A nature-loving couple gets intentional with a steep property on the Willamette River.
Landscape Design: LandCurrent and Pistils Design + Build
Photography: Jason E. Kaplan and Jesse Waldman
Most of the home Jason Weber began renovating in 2011 on an inclined riverbank of the Willamette near Milwaukie was already completed when he met and fell in love with Isabel Sweitzer. That left Weber, a sales professional for the IT industry, and Sweitzer, a naturopath, with the landscape around the home to shape as a couple. In the end, the bigger, more important project lay ahead of them.
“We are focused on the outdoors first,” Weber says. “There is no reason for us to be inside.”
The couple spent two years working with LandCurrent and Pistils Design + Build to reshape their backyard into a natural wonderland — honing its access to the river, building spaces for young family life, and rediscovering a connection to the seasons as they looked for ever more opportunities to find that sweet spot between wild and intentional. The result is a backyard that is part earth art, part kayaker’s dream, with a playful spirit extending in every direction.
“We wanted a landscape, not a yard,” Weber says.
Every decision on the project was made in concert with what the land had given them. From the front, the home resembles a deceptively small cabin set amid a classic Pacific Northwest forest. A series of monolithic concrete slabs leads to a wooden footbridge just before the entry, lending the home a distinct, modern Japanese vibe. The couple decided against a garage, opting for a carport and a cedar shed where their gear is packed for spur-of-the-moment camping. Around the yard, wet-loving foliage like sedges, rushes and camas irises stand at the ready to absorb rainwater flowing from the hillside above.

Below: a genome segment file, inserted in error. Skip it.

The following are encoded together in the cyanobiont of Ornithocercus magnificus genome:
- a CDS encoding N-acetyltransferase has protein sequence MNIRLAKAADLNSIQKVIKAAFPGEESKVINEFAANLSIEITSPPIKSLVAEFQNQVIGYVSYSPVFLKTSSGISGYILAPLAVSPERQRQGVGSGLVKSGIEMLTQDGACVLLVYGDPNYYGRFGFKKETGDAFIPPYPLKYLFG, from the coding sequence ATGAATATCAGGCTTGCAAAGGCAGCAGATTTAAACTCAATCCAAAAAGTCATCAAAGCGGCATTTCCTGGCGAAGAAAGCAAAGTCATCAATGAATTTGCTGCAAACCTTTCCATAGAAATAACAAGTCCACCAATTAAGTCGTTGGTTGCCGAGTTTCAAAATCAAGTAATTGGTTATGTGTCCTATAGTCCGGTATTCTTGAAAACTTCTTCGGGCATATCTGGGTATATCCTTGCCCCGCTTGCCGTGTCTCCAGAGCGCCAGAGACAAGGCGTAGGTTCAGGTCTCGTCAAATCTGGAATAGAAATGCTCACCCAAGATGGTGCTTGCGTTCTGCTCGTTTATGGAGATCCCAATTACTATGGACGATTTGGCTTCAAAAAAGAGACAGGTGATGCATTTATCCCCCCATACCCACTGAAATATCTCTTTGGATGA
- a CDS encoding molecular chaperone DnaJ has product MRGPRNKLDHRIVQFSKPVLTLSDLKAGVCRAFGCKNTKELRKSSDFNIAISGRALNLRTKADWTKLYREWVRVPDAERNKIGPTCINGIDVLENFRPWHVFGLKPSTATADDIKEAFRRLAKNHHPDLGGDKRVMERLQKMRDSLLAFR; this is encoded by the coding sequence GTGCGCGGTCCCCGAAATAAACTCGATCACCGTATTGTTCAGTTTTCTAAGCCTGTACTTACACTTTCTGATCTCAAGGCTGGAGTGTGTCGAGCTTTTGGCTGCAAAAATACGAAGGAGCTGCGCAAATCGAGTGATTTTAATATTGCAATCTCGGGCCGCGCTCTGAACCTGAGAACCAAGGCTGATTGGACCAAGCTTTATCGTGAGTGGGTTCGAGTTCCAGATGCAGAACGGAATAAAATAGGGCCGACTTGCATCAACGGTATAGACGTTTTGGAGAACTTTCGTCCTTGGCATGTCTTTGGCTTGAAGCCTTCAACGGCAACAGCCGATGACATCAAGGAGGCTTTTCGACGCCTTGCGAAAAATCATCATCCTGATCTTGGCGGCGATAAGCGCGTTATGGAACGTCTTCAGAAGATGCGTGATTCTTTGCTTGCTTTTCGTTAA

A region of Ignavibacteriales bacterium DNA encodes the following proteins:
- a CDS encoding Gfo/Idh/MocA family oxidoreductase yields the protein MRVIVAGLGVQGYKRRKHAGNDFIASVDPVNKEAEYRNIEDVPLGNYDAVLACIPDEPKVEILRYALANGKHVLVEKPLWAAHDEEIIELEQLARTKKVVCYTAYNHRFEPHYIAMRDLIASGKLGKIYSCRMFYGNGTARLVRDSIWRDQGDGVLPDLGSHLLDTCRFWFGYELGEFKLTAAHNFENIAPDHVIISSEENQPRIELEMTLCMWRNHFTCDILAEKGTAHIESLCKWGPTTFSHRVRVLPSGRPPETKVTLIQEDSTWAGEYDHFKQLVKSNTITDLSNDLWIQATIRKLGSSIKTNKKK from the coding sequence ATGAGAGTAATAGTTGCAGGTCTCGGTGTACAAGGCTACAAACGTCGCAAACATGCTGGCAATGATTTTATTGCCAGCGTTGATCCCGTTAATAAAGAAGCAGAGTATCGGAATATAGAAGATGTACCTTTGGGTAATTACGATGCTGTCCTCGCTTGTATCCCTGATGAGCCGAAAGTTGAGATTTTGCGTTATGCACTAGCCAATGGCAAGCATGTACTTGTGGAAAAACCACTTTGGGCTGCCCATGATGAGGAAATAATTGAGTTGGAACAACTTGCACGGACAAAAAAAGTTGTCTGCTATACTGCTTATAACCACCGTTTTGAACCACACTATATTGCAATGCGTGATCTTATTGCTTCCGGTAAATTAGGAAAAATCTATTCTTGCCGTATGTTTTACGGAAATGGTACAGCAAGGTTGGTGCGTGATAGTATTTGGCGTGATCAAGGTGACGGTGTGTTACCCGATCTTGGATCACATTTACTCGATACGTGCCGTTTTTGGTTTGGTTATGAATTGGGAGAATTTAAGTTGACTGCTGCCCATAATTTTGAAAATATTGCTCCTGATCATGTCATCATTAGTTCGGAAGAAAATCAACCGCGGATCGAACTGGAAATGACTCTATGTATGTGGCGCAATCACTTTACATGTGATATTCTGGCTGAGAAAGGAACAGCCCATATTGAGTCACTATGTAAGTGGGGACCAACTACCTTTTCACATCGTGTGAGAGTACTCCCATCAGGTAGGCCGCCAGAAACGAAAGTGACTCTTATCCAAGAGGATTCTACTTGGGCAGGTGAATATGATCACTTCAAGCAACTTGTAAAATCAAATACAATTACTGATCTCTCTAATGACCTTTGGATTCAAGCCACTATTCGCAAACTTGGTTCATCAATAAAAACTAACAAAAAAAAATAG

The home’s rear, which faces the Willamette River as it moves past Mary S. Young Park, is another world entirely. The graded incline behind the home, the greatest challenge to landscaping, drops 50 feet to the river in a striking path of dry-stacked native basalt steps built by master masons Darren Craig and Shane Myers. The process of installing the path required months of chiseling, cutting and traditional technical expertise made even more complicated because the rail was also curved.
The stone path, made of crushed basalt, is flanked by ornamental grasses, anemone, native western sword fern and salal to give the walk to the river a meadow-like feel with loads of texture.
“The path kind of hugs you as you walk down,” Sweitzer says.
“It’s like an open tunnel,” Weber adds. “You’re immersed in the plants.”
Though the S-curve is no longer as markedly visible from the river as it was before it started blending into the landscape, it has become a prominent landmark for boaters and kayakers on this section of the river. The couple, avid kayakers both, left the riverfront more wild and unadorned to make entering and leaving the river feel more natural.
“We really wanted a lot of movement and texture, more what you’d find in nature,” Sweitzer says.
The gathering spaces tucked in closer to the home make living outside a way of life. Forested privacy was of utmost concern to the couple, and in most of the gathering spaces, the homeowners can turn 360 degrees without seeing anyone else. A large back patio of blue-gray stone leads to a poured-concrete landing with hardwood benches creating a hangout space near the family’s stainless-steel hot tub. A giant row of sustainable bamboo creates a privacy fence between their patio and a neighbor’s yard.
The big vision, now executed, has given way to small moments they share with their daughter, Iman, 2, who has grown up traversing the steps while exploring the walls and angles and learning to love nature as her parents do. Weber and Sweitzer had their share of nervous moments as they learned to trust their daughter to clamber over rocks and traverse the backyard. The family does Iman’s bath time in the hot tub most nights — so they can be out on the water and look up at the moon.
“Our daughter is pretty wild and pretty fearless,” Sweitzer says.